Skip Lewis of Jacksonville was
the player that got the last second
basket against Indian River
Junior College to give the Baby
Floridas swimming team will
face the University of Georgia
Saturday at 2:00 p.m. Bill Har Harlans
lans Harlans team has victories over
Alabama and South Florida.
Jimmy Carnes track team will
take part in the Nation Invitational
indoor track meet Friday night in
Washington, D.C. Saturday night
they are entered in the Ches Chesterfield
terfield Chesterfield Invitational in Richmond,
Virginia.
The Golf team led by Coach
Buster Bishop will face San Jose
Country Club, Saturday in Jack Jacksonville.
sonville. Jacksonville.
-The tightest race for individual
leadership in SEC basketball sta statistics
tistics statistics is in rebounding
between 6-10 Neal Walk of
Florida and 6-11 Bob Lienhard
of Georgia. Lienhard nudges Walk
on the average, 19.7 to 19.4,
but since the Gators have 10
games under their belts to 7
for the Bulldog, Walks total of

the Union by Thursday .Tan, jg.
The winning teams will rep represent
resent represent the university at the an annual
nual annual Association of Coliege Un Unions
ions Unions regional tournaments to be
held at the J, Wayne Reitz Un Union
ion Union Feb. 15, 16, and 17. About
twenty southeastern colleges and
universities will compete in the
regional meets.

194 is far ahead of Lienhards
138. By average they rank #4
and #5 nationally as of games
Jan. 3.

# Whats NEW at the
BOOKSTORE*?
BIRTH OF NEW PHYSICS BERNARD COHEN
THE DANCE THROUGH THE AGES
WALTER SORELL
FIRST FIVE YEARS OF LIFE
GESELL AND HALVERSON
THE BLAST OF WAR HAROLD MACMILLAN
YOU AND THE NEW MORALITY JAMES A. PIKE
PARENTS ON TRIAL WILKERSON AND COX
THE REAL ENEMY PIERRE D'HARCOURT
POLITICS OF HONOR ADLAI E. STEVENSON
BUT THAT I CAN'T BELIEVE
JOHN A. T. ROBINSON
LISA AND DAVID THEODORE RUBIN
Store Hours 8:00 A.M. 8:00 RM.
Saturday 9:00 A.M. 12:00
* Campus Shop & Bookstore

ing playing weight." Spurrier weighed only 74 pounds. I
His body was also completely covered with red!
hair. I
Spurrier didn't even wear No. 11. He wore No. 1.1
But he finished No. 7. It was quite a blow to him. I
He just couldn't accept defeat, being a winner and!
all. I
But Spurriers trainer, John W. Good, is going!
to run SS in circles next week to get ready for his
next Orlando-Sanford race.
After all, many a die-hard Gator bettor lost
money on Spurrier. They just hadnt been used to
losing when Super Steve starts running.

The local billiard event will be
a double elimination straight pool
tournament. Each game will be
played to 75 points. Play will
begin at 7 p.m. Jan. 22.
On Jan. 23 at 4:30 jt six-game
roll-off will be held to select
eight non-league bowlers to com compete
pete compete against the 12 top league
bowlers in a final roll-off on Jan.
30. League bowlers who had weak
averages on Dec. 31 should sign
ud to compete with the non-league
bowlers.
Both a singles and doubles team
of table tennis champs will be
selected. The table tennis tourney
will be Thursday Jan. 25, at 7:30
n.m.

Thursday, January 11, 1968, The Florida Alligator,

v e
s : " A v. '
~ " : -.7
Special Notice To
Political Parties
To make the Alligator's part In the upcoming campaign fair to
all concerned, the following rules must be followed in placing
advertisements: #
1. All political ads will be charged the normal political rate
of $1.70 per column inch.
2. All ads must be paid in advance of the normal advertising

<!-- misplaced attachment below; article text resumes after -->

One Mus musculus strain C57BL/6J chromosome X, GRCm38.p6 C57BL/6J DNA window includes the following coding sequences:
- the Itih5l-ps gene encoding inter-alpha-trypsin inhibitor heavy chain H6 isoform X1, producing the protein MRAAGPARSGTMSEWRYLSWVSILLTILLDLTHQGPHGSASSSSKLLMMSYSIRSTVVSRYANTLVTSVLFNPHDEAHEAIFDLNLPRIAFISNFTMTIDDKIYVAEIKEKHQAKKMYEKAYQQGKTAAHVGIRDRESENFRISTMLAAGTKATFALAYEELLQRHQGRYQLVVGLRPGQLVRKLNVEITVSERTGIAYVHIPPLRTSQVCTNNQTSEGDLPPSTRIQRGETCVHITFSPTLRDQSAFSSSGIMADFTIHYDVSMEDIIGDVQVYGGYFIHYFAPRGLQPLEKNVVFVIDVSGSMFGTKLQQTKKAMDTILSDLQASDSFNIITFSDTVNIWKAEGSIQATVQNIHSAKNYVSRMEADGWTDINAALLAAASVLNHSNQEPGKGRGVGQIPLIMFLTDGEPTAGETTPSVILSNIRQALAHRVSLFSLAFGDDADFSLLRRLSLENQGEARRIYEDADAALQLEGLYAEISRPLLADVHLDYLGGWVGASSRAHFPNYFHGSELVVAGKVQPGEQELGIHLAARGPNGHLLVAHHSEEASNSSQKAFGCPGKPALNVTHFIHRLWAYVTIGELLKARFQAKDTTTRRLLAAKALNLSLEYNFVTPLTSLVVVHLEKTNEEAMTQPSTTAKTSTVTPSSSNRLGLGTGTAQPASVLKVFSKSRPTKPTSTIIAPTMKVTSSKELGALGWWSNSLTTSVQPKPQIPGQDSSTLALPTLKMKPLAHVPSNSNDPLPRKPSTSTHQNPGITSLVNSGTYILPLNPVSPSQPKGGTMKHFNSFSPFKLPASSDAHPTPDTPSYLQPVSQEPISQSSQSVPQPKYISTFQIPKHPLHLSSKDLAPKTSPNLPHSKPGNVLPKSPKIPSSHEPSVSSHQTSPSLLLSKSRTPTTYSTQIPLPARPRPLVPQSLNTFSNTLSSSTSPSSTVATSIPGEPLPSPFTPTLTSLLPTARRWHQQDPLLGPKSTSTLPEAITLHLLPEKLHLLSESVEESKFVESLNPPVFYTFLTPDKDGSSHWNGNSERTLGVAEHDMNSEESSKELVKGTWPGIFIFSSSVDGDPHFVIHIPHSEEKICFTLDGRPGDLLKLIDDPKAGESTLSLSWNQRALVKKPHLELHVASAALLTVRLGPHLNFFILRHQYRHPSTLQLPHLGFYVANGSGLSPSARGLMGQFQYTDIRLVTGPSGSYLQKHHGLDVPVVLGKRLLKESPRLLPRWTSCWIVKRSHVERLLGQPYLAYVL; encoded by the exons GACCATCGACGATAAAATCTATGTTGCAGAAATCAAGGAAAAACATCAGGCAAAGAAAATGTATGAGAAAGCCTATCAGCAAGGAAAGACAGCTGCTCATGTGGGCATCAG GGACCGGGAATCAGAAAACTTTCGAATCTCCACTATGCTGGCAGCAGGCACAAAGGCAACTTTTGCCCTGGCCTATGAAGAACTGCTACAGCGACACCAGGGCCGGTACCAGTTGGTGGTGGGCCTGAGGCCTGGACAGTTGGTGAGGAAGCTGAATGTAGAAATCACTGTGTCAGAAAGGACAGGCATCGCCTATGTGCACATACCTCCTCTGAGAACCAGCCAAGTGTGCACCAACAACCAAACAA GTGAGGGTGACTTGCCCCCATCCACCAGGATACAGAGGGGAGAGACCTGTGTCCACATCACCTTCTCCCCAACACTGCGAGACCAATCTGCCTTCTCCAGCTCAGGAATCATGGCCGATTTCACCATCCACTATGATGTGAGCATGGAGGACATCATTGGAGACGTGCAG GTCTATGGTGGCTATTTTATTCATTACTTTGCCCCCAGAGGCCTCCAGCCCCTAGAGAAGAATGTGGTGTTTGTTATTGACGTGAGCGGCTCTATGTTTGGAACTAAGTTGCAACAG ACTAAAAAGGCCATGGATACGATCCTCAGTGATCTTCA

deadline.
3. The following deadlines must be observed for both copy and
insertion orders:
Mondays edition 5 p.m. Thursday
Tuesdays, edition 5 p.m. Friday
Wednesdays edition 5 p.m. Monday
* Thursdays edition 5 p.m. Tuesday
Fridays edition 5 p.m. Wednesday
Please try to place ads between the hours of 3:30 and 5:00 p.m. in
the Alligator office.
v
y;
'9

ill K
Isl V
Are you like our friend here, hampered by inadequate trans transportation
portation transportation to and from the Gainesville area? Four Winds Aviation
would like to help you. Four Winds Air Taxi Service offers you
5 convenient daily flights to Jacksonville. We can help you make
airline connections and business appointments. No longer need you
fight traffic or crowded buses. Four Winds Air Taxi speeds you
to the Jacksonville airport in 35 minutes in real air comfort. Its
economical too! . only $lO one way.
Next time you plan to travel, ask your travel agent about Four
Winds Air Taxi, or call us, wed be glad to help you.
We could even help our troubled friend, but were not sure about
his elephant.
N
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Page 15



Page 16

>, The Florida Alligator, Thursday, January 11, 1968

/we care
1859-1967...108 YEARS YOUNG

ALLGOOD SUGAR CURED
SLICED BACON
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EXTRA SPECIAL SULTANA
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CHICKEN W'RICE M Ir f\ m.
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A&P PURE CANE SUGAR SAVE 10< ?
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FLOUR 5 LB. BAG 39<
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DINNER 12 OZ. PKG. 39<
YUKON CLUB REG. & LOW CAL
BEVERAGES ,5120z 51.00
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A&P INSTANT SAVE 20c
BREAKFAST 6 ENVELOPES 59<
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CAKE MIX 1 £ 29<
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TOOTHPASTE 7 1/4 OZ. 49<
JANE PARKER
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WAFRI SYRUP 12 39<
OUR OWN
TEA BAG f 89{
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EXTERY SILVERBROOK PURE
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STUDENTS:
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Take advantage of our fabu fabulous
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JANE PARKER DELICIOUS